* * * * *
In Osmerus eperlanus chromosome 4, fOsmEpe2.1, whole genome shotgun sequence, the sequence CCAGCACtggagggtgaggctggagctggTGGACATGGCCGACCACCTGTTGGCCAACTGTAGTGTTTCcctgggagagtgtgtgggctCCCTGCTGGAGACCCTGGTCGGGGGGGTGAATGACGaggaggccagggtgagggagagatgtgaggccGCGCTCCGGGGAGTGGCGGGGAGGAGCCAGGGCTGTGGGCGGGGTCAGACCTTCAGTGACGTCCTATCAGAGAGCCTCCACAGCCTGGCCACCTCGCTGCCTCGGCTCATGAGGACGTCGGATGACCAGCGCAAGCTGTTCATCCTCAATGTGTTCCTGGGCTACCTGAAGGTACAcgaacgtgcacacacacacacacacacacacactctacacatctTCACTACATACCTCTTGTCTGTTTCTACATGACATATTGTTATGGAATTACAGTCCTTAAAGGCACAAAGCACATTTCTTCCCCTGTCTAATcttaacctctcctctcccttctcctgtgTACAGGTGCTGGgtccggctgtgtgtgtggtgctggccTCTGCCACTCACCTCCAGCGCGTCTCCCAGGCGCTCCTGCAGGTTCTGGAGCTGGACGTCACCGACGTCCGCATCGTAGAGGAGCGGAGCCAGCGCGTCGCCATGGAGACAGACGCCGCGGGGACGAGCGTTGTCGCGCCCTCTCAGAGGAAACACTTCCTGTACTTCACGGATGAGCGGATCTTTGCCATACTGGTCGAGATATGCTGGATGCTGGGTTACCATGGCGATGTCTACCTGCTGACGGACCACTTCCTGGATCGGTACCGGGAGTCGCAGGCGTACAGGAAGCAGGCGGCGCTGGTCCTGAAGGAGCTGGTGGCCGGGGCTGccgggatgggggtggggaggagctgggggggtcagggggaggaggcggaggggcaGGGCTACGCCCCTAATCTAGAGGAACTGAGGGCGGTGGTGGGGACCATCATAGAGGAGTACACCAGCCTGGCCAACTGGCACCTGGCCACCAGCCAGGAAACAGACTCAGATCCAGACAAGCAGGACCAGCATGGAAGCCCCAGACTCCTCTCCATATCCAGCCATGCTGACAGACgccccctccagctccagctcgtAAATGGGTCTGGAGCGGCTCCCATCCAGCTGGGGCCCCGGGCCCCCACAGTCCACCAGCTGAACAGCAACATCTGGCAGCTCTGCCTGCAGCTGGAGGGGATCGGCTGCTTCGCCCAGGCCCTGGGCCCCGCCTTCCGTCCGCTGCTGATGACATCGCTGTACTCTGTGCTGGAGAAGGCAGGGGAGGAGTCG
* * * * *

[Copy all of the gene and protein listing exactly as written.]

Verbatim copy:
In Osmerus eperlanus chromosome 4, fOsmEpe2.1, whole genome shotgun sequence, the sequence CCAGCACtggagggtgaggctggagctggTGGACATGGCCGACCACCTGTTGGCCAACTGTAGTGTTTCcctgggagagtgtgtgggctCCCTGCTGGAGACCCTGGTCGGGGGGGTGAATGACGaggaggccagggtgagggagagatgtgaggccGCGCTCCGGGGAGTGGCGGGGAGGAGCCAGGGCTGTGGGCGGGGTCAGACCTTCAGTGACGTCCTATCAGAGAGCCTCCACAGCCTGGCCACCTCGCTGCCTCGGCTCATGAGGACGTCGGATGACCAGCGCAAGCTGTTCATCCTCAATGTGTTCCTGGGCTACCTGAAGGTACAcgaacgtgcacacacacacacacacacacacactctacacatctTCACTACATACCTCTTGTCTGTTTCTACATGACATATTGTTATGGAATTACAGTCCTTAAAGGCACAAAGCACATTTCTTCCCCTGTCTAATcttaacctctcctctcccttctcctgtgTACAGGTGCTGGgtccggctgtgtgtgtggtgctggccTCTGCCACTCACCTCCAGCGCGTCTCCCAGGCGCTCCTGCAGGTTCTGGAGCTGGACGTCACCGACGTCCGCATCGTAGAGGAGCGGAGCCAGCGCGTCGCCATGGAGACAGACGCCGCGGGGACGAGCGTTGTCGCGCCCTCTCAGAGGAAACACTTCCTGTACTTCACGGATGAGCGGATCTTTGCCATACTGGTCGAGATATGCTGGATGCTGGGTTACCATGGCGATGTCTACCTGCTGACGGACCACTTCCTGGATCGGTACCGGGAGTCGCAGGCGTACAGGAAGCAGGCGGCGCTGGTCCTGAAGGAGCTGGTGGCCGGGGCTGccgggatgggggtggggaggagctgggggggtcagggggaggaggcggaggggcaGGGCTACGCCCCTAATCTAGAGGAACTGAGGGCGGTGGTGGGGACCATCATAGAGGAGTACACCAGCCTGGCCAACTGGCACCTGGCCACCAGCCAGGAAACAGACTCAGATCCAGACAAGCAGGACCAGCATGGAAGCCCCAGACTCCTCTCCATATCCAGCCATGCTGACAGACgccccctccagctccagctcgtAAATGGGTCTGGAGCGGCTCCCATCCAGCTGGGGCCCCGGGCCCCCACAGTCCACCAGCTGAACAGCAACATCTGGCAGCTCTGCCTGCAGCTGGAGGGGATCGGCTGCTTCGCCCAGGCCCTGGGCCCCGCCTTCCGTCCGCTGCTGATGACATCGCTGTACTCTGTGCTGGAGAAGGCAGGGGAGGAGTCG